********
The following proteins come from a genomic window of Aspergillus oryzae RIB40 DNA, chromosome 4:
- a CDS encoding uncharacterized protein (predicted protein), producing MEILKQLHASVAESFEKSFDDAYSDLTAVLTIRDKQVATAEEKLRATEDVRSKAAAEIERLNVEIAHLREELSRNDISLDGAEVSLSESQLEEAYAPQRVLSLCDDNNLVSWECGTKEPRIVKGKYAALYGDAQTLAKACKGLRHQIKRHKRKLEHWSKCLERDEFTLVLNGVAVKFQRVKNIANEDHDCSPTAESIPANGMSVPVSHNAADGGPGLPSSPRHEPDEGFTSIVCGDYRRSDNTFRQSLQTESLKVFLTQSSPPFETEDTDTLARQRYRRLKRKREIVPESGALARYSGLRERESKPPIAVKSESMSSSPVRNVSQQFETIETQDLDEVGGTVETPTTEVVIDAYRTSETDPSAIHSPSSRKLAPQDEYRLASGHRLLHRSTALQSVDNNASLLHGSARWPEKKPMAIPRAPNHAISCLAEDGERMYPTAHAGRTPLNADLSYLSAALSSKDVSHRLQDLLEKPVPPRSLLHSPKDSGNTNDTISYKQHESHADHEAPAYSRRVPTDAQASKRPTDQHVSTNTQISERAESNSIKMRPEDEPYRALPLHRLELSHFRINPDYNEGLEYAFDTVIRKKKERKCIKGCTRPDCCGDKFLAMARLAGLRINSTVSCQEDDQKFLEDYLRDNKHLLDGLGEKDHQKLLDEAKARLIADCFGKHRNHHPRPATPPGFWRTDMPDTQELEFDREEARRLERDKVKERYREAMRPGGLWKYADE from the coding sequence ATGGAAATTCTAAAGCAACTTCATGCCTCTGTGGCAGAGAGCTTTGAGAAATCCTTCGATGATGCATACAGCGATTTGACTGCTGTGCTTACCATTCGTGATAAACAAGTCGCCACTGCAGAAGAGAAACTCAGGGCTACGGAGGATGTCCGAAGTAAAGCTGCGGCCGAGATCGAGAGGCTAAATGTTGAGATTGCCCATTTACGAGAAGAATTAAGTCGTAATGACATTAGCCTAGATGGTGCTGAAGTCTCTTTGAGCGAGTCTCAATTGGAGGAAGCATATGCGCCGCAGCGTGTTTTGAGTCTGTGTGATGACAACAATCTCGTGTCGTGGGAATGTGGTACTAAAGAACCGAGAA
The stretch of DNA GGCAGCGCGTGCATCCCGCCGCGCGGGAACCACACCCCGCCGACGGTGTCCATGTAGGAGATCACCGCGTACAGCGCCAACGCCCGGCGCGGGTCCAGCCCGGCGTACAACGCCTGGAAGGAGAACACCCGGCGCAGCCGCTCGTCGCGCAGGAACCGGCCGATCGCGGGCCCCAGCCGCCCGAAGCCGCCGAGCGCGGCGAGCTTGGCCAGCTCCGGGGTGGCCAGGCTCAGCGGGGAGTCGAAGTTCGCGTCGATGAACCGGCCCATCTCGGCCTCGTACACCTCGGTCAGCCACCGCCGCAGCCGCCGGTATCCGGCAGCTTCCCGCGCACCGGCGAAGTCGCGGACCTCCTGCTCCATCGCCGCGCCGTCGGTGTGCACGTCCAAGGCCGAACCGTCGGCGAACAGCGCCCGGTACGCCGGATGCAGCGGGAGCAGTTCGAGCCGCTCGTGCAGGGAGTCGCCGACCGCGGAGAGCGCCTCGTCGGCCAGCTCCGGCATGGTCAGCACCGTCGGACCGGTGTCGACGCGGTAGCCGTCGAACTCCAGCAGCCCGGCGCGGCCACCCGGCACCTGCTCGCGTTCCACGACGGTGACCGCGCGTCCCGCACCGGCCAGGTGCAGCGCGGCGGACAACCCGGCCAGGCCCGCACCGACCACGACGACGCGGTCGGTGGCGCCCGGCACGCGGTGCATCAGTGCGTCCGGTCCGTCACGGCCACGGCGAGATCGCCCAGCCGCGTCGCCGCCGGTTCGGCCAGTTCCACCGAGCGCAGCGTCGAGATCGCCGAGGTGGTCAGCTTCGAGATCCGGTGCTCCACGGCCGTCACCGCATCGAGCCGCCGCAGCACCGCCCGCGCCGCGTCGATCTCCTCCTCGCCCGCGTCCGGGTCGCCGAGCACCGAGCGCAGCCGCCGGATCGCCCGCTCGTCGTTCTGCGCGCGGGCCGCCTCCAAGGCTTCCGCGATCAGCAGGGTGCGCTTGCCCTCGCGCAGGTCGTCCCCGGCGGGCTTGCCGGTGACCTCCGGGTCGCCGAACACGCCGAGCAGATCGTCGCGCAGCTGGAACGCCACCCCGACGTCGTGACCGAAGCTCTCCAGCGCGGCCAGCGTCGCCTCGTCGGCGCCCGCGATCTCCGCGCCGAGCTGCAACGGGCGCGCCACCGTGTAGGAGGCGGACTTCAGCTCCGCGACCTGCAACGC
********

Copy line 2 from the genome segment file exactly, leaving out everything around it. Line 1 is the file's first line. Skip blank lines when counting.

- a CDS encoding uncharacterized protein (predicted protein), producing MEILKQLHASVAESFEKSFDDAYSDLTAVLTIRDKQVATAEEKLRATEDVRSKAAAEIERLNVEIAHLREELSRNDISLDGAEVSLSESQLEEAYAPQRVLSLCDDNNLVSWECGTKEPRIVKGKYAALYGDAQTLAKACKGLRHQIKRHKRKLEHWSKCLERDEFTLVLNGVAVKFQRVKNIANEDHDCSPTAESIPANGMSVPVSHNAADGGPGLPSSPRHEPDEGFTSIVCGDYRRSDNTFRQSLQTESLKVFLTQSSPPFETEDTDTLARQRYRRLKRKREIVPESGALARYSGLRERESKPPIAVKSESMSSSPVRNVSQQFETIETQDLDEVGGTVETPTTEVVIDAYRTSETDPSAIHSPSSRKLAPQDEYRLASGHRLLHRSTALQSVDNNASLLHGSARWPEKKPMAIPRAPNHAISCLAEDGERMYPTAHAGRTPLNADLSYLSAALSSKDVSHRLQDLLEKPVPPRSLLHSPKDSGNTNDTISYKQHESHADHEAPAYSRRVPTDAQASKRPTDQHVSTNTQISERAESNSIKMRPEDEPYRALPLHRLELSHFRINPDYNEGLEYAFDTVIRKKKERKCIKGCTRPDCCGDKFLAMARLAGLRINSTVSCQEDDQKFLEDYLRDNKHLLDGLGEKDHQKLLDEAKARLIADCFGKHRNHHPRPATPPGFWRTDMPDTQELEFDREEARRLERDKVKERYREAMRPGGLWKYADE from the coding sequence ATGGAAATTCTAAAGCAACTTCATGCCTCTGTGGCAGAGAGCTTTGAGAAATCCTTCGATGATGCATACAGCGATTTGACTGCTGTGCTTACCATTCGTGATAAACAAGTCGCCACTGCAGAAGAGAAACTCAGGGCTACGGAGGATGTCCGAAGTAAAGCTGCGGCCGAGATCGAGAGGCTAAATGTTGAGATTGCCCATTTACGAGAAGAATTAAGTCGTAATGACATTAGCCTAGATGGTGCTGAAGTCTCTTTGAGCGAGTCTCAATTGGAGGAAGCATATGCGCCGCAGCGTGTTTTGAGTCTGTGTGATGACAACAATCTCGTGTCGTGGGAATGTGGTACTAAAGAACCGAGAA